Welcome to Lainey Feingold’s website. Lainey is a disability rights lawyer and an author who works primarily with the blind community on technology, digital, and information access issues. She is nationally recognized for negotiating landmark accessibility agreements without lawsuits and for pioneering the collaborative dispute resolution method known as Structured Negotiation.

Lainey’s book about Structured Negotiation, Structured Negotiation, A Winning Alternative to Lawsuits, was just published by the American Bar Association (ABA). Read about Lainey’s book. The book is available for sale on the ABA website. Use discount code LFLEGAL10 at check-out for a 10% discount.

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In 2014 Lainey was honored with a California Lawyer Attorney of the Year (CLAY) award. She also received a CLAY Award in 2000.

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Photo credit: Ahri Golden

Structured Negotiation

Structured Negotiation is an alternative dispute resolution process with a powerful track record. Without lawsuits, the Law Office of Lainey Feingold and others have used the method for twenty years to negotiate comprehensive agreements with some of the largest organizations in the United States.  Bank of America, Major League Baseball and the City and County of San Francisco have all participated in Structured Negotiation. Developed to resolve civil rights claims of blind people, the method has application to a wide variety of civil claims where parties seek collaboration and solution over conflict and expense. Lainey Feingold’s book about this ground-breaking method of resolving legal claims is now available, just published by the American Bar Association.  Read more about Structured Negotiation. Read about Lainey’s book.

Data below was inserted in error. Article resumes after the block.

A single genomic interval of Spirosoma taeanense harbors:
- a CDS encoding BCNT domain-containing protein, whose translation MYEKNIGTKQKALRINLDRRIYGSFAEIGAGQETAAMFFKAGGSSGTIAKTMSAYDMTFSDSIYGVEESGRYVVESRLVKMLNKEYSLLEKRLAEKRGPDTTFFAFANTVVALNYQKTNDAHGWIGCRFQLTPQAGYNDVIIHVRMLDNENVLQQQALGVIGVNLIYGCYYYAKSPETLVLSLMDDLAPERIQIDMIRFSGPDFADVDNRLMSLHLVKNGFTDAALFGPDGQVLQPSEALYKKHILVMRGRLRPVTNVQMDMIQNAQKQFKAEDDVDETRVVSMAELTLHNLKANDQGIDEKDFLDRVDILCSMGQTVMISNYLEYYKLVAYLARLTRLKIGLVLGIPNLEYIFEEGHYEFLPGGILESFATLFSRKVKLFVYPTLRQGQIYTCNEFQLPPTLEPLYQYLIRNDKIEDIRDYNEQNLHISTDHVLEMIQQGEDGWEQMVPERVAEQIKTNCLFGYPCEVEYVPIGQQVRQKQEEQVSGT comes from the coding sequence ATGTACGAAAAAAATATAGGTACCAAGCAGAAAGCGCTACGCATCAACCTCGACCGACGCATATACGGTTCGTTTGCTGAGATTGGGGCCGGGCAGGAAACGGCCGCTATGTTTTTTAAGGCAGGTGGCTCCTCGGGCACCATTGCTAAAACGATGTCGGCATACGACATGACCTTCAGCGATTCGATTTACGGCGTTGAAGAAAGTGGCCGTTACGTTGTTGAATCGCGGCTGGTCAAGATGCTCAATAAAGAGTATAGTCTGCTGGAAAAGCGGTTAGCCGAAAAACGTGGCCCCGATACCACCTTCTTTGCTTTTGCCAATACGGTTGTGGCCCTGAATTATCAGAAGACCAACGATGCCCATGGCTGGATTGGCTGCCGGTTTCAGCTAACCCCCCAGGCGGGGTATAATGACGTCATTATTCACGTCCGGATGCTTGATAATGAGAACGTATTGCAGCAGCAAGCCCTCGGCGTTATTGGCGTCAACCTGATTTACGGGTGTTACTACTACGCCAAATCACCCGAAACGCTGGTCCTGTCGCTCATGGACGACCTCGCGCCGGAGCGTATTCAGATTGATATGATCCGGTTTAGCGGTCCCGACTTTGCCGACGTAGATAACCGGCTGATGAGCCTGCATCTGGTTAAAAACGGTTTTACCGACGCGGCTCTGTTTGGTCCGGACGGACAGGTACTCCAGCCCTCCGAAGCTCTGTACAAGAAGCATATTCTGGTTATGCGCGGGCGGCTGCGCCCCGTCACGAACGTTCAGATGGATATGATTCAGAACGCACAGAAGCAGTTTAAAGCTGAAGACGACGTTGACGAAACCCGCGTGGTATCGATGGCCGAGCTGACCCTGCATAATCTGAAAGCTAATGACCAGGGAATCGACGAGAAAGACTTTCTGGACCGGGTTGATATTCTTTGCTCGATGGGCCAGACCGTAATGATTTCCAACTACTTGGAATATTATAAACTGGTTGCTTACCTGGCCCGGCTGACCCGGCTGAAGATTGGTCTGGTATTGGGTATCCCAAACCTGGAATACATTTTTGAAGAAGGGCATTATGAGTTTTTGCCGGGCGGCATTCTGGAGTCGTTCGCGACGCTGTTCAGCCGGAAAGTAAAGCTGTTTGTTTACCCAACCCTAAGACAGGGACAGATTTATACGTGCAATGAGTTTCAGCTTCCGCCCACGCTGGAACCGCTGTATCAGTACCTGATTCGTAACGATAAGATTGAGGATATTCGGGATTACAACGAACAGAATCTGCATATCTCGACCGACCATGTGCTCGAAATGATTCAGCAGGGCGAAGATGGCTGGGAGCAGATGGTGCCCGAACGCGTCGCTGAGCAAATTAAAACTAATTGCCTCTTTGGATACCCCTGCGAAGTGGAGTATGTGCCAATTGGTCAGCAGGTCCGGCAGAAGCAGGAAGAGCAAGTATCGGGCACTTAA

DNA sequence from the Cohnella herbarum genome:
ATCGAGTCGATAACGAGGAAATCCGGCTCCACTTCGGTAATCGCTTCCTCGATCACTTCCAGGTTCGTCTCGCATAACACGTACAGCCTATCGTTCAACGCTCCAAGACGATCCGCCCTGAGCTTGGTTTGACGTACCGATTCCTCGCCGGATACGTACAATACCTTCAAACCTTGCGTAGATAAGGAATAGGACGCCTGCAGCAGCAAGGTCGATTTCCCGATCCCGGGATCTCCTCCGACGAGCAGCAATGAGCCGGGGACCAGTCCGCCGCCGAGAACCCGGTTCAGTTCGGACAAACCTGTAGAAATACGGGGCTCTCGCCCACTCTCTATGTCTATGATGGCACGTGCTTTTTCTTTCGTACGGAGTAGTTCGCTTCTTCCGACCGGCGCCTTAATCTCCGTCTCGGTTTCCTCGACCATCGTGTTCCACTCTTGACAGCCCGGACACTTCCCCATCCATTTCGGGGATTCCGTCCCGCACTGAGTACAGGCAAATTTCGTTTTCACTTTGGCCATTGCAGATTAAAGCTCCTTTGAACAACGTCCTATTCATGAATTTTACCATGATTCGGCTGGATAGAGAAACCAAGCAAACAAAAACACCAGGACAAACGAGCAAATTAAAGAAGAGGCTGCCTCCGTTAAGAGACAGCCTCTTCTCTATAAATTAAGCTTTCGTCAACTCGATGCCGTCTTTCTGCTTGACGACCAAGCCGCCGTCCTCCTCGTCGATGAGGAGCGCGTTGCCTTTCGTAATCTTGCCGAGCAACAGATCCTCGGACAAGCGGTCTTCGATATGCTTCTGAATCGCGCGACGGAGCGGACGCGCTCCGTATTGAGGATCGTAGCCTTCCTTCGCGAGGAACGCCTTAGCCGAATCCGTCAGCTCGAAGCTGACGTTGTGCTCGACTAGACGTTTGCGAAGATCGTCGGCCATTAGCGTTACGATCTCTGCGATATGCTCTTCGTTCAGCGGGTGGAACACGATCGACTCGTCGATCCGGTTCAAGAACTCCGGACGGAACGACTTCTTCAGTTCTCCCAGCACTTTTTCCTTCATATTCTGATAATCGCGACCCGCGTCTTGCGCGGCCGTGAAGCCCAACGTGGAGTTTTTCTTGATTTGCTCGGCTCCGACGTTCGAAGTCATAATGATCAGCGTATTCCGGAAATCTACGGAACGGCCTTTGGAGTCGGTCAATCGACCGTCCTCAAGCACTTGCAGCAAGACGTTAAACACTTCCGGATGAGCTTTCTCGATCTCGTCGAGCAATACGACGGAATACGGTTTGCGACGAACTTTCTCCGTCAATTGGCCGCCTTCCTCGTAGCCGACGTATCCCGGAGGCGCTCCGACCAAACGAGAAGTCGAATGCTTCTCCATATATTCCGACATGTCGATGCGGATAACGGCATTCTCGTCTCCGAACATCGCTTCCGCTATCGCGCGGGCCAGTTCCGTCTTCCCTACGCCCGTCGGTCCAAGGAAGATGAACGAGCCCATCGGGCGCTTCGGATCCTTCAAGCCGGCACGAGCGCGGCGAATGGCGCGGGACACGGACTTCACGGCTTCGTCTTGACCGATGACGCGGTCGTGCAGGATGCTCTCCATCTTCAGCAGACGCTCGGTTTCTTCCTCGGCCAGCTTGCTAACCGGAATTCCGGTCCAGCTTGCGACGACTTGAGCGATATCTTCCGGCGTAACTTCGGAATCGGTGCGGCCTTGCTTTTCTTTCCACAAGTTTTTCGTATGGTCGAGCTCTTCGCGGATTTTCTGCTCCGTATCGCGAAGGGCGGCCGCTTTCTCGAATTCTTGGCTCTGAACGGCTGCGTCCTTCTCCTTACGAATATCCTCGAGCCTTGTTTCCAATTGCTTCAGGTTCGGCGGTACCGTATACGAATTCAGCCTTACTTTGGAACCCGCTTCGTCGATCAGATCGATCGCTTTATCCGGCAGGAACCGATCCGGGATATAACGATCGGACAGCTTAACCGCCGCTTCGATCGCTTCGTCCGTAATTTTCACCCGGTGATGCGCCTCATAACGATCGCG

Recent Articles

60 Minutes Slams ADA, Boosts Trump Agenda

Lainey Feingold, Linda Dardarian and Anderson Cooper
On December 4th, 60 Minutes aired a 13 minute story on “drive by lawsuits” under the Americans with Disabilities Act. The segment, which followed a puff piece on Paul Ryan, questioned lawsuits filed by three lawyers, two of them being sued by their disabled clients for malpractice. Anderson Cooper, the show’s host, did not mention… Read more…

Digital Accessibility in the New Political Reality

lake at sunrise with long dock
Five days before the election I wrote a post about what a Donald Trump presidency could do to the ongoing struggle for equality in the digital space. I wrote from my heart and from a place of fear. While I am despondent over the election, and still believe what I wrote on November 3, I realize it was only half the story. Now I feel a new responsibility: to remind us all that digital accessibility is here to stay. That despite obstacles the new administration will throw in the path of progress, disabled people will continue to insist on their civil rights. And the law, possibly battered and bruised, or temporarily in retreat, will be there to help. Read more…

Post-Trump Digital #A11y Legal Update

As I’ve spoken and written about advancements in digital accessibility for the past few months, I’ve felt momentum is finally building for accessible information and technology, issues my clients, co-counsel and I have worked on for two decades. I’ve been excited to report how the United States Department of Justice is an accessibility champion and how the Deaf community is fighting (and winning) for the right to captioned media. It’s been gratifying to share information about disabled students claiming their right to accessible course materials, supported by the federal Department of Education. And I’ve been proud to report on the organizations that continue to work collaboratively, without lawsuits, in Structured Negotiation, the subject of my just-published book. All that is at stake in this election. Read more…